Here's How To Stay Away From The Pangs Of Ear Infection This Winter

Here’s How To Stay Away From The Pangs Of Ear Infection This Winter

ear infection
Contributed by: Rachana Arya



Winter is upon us, which means you’ll need to bundle up while going outside. When venturing out into the cold, however, don’t forget to protect one of your most-exposed and least-protected body parts – your ears.

Our ears are particularly prone to pain and discomfort from cold weather. If you haven’t noticed, one of the first areas of your body to feel the chill are your ears. Your ears are primarily cartilage (the outer part), and there is very little body fat to act as insulation and keep them warm when it’s cold outside.

Unfortunately, in cold weather, leaving your ears unprotected might add to or cause hearing loss. Even brief exposure to cold temperatures can be enough to induce hearing loss. 

Read on to understand the steps you should take to reduce the risk of ear infections so that you can enjoy a healthier winter season.


How cold weather affects your ear

Although being cold will not induce an ear infection, cold weather conditions can make you more susceptible to sore throat, cold, flu, seasonal allergies, or other upper respiratory ailments. Fluid builds up beneath the eardrum which then advances to the middle ear. When your middle ear becomes clogged, air cannot pass through.

This allows bacteria such as Streptococcus pneumoniae and Haemophilus influenza to thrive in damp environment. As a result, you are more susceptible to ear infections in the winter.

The fluid build-up in the ear can remain in the middle ear for weeks or even months. It normally goes away on its own; however, antibiotics may be recommended to aid in the healing process. Your hearing should return to normal as the healing begins. 


Symptoms of ear infection

The symptoms of acute ear infection are:


    • Clicking sound in their ear
    • Muffled conversations and noises 
    • Fullness in the ears
    • Severe pain, especially when lying down
    • Hearing loss
    • Discomfort in the ear
    • Tenderness to the touch
    • Dizziness
    • Feeling sick
    • Trouble hearing or responding to sounds
    • Constant ringing or buzzing sound in the ears


Tips on ear protection in winters

While you can’t prevent an ear infection from developing, you can prevent ear pain by following the steps below:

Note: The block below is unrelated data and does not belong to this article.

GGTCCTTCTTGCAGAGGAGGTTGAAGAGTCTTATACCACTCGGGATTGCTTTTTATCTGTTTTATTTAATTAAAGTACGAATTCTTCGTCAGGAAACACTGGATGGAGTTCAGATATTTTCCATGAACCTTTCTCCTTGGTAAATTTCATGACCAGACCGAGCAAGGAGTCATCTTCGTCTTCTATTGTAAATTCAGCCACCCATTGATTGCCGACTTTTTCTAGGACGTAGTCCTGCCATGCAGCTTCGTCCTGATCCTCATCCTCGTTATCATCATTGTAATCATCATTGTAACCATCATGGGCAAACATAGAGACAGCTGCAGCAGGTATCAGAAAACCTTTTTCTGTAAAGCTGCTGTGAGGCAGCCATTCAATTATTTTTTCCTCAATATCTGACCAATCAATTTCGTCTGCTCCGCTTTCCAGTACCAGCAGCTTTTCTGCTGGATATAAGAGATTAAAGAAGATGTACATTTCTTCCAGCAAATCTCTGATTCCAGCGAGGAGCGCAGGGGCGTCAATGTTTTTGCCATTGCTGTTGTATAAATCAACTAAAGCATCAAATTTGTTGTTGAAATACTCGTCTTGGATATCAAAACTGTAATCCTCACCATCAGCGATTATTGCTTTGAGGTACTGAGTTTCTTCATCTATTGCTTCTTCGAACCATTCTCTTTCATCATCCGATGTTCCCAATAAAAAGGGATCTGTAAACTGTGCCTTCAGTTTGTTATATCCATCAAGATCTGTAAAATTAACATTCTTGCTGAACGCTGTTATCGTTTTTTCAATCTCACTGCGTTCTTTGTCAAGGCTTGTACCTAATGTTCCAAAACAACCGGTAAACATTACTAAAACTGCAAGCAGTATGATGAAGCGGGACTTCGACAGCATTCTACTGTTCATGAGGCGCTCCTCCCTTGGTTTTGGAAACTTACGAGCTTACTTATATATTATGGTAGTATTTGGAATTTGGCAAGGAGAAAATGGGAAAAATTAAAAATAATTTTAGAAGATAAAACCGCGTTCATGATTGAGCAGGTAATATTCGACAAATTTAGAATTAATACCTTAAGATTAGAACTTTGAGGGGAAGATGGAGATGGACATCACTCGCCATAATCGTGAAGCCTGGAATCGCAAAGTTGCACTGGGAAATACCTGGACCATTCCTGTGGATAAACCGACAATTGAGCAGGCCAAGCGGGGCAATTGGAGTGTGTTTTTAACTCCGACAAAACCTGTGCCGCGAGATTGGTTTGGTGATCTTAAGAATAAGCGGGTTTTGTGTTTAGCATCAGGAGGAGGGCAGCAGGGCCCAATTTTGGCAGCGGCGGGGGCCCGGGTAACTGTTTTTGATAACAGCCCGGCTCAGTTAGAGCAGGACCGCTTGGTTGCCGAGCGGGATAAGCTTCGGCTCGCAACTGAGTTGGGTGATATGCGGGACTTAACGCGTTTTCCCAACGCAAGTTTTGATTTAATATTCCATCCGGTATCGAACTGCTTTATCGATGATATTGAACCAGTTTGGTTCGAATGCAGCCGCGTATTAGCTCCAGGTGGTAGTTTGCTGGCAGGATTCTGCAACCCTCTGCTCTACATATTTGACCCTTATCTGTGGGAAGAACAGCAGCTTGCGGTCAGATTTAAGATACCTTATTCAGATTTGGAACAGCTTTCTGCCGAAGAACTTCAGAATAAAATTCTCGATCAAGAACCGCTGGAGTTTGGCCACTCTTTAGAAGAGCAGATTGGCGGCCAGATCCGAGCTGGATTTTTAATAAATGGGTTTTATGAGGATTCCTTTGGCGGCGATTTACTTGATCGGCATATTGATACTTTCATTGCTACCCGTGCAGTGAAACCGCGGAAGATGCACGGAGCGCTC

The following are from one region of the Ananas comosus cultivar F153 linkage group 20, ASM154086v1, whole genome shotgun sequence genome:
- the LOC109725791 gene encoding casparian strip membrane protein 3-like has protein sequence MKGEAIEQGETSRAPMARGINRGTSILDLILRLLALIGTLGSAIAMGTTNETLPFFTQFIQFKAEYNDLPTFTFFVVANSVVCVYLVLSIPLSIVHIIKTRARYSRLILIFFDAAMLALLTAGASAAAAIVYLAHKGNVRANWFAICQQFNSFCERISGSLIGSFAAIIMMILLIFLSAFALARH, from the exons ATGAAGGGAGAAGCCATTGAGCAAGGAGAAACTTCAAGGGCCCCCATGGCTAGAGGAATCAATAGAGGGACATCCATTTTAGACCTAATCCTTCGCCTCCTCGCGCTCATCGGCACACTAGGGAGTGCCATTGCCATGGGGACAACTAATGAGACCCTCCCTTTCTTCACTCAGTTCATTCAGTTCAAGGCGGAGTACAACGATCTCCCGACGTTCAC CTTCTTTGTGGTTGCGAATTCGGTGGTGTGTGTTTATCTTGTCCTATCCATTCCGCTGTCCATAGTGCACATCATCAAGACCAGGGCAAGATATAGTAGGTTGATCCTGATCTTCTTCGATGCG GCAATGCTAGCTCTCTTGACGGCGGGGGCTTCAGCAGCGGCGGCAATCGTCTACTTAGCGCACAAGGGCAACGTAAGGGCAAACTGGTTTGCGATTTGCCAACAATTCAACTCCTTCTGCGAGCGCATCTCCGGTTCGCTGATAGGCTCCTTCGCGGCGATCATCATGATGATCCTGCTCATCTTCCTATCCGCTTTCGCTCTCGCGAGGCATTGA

• Spend as little time outside as possible while the weather is at its coldest.
    • Whenever you’re outside, be sure to cover your ears (with a hat or a scarf) in order to protect them from harsh winds
    • Periodically cleaning the ears with cotton swabs 
    • Dry your ears completely after taking a shower or after swimming
    • Avoid smoking
    • Manage allergies through medications
    • Increase the intake of zinc, as zinc reduces ear infection
    • Wash your hands regularly
    • Avoid touching eyes and nose with bare hands
    • Maintain general hygiene


Treatment for ear infections

If the ear infection is accompanied by pain, it is important to seek treatment right away. Studies show that if ear infections are left untreated they may lead to infections in other parts of the head, and also cause hearing loss.

Your ear infection treatment will be determined by your symptoms, age, and overall health. It will also be determined by the severity of the illness. Antibiotics and pain medications may be prescribed.

If antibiotics are recommended, it is critical that you take them exactly as directed and finish the entire course. This can help avoid antibiotic-resistant infections or ineffective therapy that results in the infection recurring.


Ayurvedic management of ear infections

Bael, holy basil (tulsi), turmeric extracts and neem are all useful herbs for treating ear infections and aches. These are packed with anti-inflammatory, antioxidant, antimicrobial and immunomodulatory properties, which not only help relieve ear pain but can also improve symptoms of ear infection.


Final thoughts

While it is not always possible to avoid colds and infections completely; however taking the above precautions can reduce the risks, significantly. The fewer colds you catch this winter, the lower are your chances of getting an ear infection.


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